Tax-rolls for the names, the Agas Map of London, rope (or not rope) ferries, lute music, woodcuts and their elements, leagues and miles, Estienne’s Guide des Chemins de France, post horses, ruffs and collars, the (not very long) way from the Quai des Bernardins to the Rue des Anglais in Paris, the right way to take a bow, original frontispieces, light hours in November, and Shall I compare thee to a summer’s day, Cadiz 1596, wives inheriting, Channel crossings, Thomas Platter… Continue reading
Do they ever ask you Where Do You Find Ideas?
Hereabout, it happens all the time. It is one of the Three Questions:
1. How much of yourself is there in this story?
2. How long does it take you to write a novel?
3. Where/how do you find your ideas? Continue reading
So… how is it going? #StoryADayMay, I mean…
I must say that…well. I suppose you could say that technically speaking, having completed my fifteenth story last night, I’m still on my chosen course of at least three stories a week.
And that’s good.
But… but. Continue reading
Because six days are not a week, you know – and yesterday was Day 6, and I haven’t got yet to story-time today. Still, six days, six first drafts. So far so good – all the more because I’m not entirely unsatisfied with what I’ve written.
We may all have somehow hoped, at least at the very beginning, that the skeptics would end up being right, when they said that in a couple of weeks all would peter out into awkward silence and the next Big Thing…
But they weren’t – and now the whole of Italy is tightly quarantined. To be out and about without documented necessity is a criminal offence, these days, and even to go to the grocer’s you need a written and signed statement to that effect. I’m not complaining, mind – not in the least. It has to be done – and, if it must work, it has to be done thoroughly. Continue reading
I love Christopher Marlowe’s Tamburlaine the Great – and by that I mean the first of the two parts. It may be rougher around the edges than his later work, but it’s breathlessly fiery. With his blank iambic pentameter, with the historical subject-matter, and his unpunished bloodthirsty hero, the boy (all of twenty-three at the time) was breaking ground in many ways – and knew it well. Continue reading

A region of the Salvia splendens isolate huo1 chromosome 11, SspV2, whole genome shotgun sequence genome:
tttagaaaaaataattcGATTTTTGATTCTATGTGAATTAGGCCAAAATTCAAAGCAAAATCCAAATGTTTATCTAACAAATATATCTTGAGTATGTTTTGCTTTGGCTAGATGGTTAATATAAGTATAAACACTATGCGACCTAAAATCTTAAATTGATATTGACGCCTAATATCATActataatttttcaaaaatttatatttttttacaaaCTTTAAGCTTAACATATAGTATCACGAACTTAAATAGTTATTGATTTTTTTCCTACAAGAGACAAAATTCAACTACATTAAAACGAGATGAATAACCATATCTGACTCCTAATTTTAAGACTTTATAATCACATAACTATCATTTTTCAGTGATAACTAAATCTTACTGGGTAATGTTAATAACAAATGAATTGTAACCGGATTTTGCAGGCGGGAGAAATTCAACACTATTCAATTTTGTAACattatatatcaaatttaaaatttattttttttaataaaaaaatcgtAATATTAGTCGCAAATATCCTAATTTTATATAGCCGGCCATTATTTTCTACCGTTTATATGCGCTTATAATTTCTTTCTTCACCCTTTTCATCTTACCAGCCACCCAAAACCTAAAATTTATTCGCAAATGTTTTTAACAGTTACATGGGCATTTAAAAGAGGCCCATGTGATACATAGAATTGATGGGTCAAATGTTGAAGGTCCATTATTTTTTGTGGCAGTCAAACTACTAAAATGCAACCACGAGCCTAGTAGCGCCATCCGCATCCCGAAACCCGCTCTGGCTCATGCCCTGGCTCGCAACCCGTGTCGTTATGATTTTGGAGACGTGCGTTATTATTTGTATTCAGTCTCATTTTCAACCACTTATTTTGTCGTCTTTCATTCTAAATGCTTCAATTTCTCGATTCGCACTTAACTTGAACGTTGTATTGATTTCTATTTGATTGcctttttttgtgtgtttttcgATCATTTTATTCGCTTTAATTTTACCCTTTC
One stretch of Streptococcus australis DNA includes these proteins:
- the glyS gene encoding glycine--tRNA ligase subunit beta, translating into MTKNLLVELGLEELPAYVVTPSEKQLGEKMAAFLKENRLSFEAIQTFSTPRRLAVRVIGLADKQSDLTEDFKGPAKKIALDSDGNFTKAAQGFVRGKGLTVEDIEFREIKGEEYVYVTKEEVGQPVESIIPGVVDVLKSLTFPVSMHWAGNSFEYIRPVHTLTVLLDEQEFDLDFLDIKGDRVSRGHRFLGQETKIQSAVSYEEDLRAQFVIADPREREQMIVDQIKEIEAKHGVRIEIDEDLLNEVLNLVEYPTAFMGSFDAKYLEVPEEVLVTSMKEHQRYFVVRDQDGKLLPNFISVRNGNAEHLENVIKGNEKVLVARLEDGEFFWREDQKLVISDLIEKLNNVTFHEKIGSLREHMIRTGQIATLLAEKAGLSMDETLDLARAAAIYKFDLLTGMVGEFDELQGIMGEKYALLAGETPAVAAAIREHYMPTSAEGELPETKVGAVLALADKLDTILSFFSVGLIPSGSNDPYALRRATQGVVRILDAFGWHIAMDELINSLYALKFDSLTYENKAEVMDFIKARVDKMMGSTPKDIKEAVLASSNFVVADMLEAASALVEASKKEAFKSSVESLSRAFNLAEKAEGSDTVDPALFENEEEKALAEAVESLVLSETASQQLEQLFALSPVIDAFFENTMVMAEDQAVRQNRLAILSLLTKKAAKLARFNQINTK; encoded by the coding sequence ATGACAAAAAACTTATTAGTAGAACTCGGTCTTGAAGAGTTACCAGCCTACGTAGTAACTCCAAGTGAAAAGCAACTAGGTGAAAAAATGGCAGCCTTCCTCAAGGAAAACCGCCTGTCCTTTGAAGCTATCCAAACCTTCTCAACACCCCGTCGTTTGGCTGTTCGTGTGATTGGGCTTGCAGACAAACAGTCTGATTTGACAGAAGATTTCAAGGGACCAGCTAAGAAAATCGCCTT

Oh, look – the end of November!
The end of November, when I usually wrap up my writing year, and take stock of it. This year… well, this year things might be a wee bit different – but I’ll get there.
First, the writing year – the good and the bad of it… Continue reading
Until a few years ago – say a decade or so – in a village not far from here, the old, old tradition of Meeting March was still very much alive: on the last night of February, young and old armed themselves with pans, and ran around making all the din they could, to scare away Old Winter.
It was good fun, older than the hills, quite pagan – and nobody found it a particular reason for scandal… Continue reading
Many years ago, when I was young and carefree, I thought up, together with a friend, the notion for a writing group called the Three Pages Club.
This is how it was meant to work: once every two months, one of the members would propose three rules. Any kind of rules: content, form, restrictions, theme, mandatory elements, style, tone… anything. Continue reading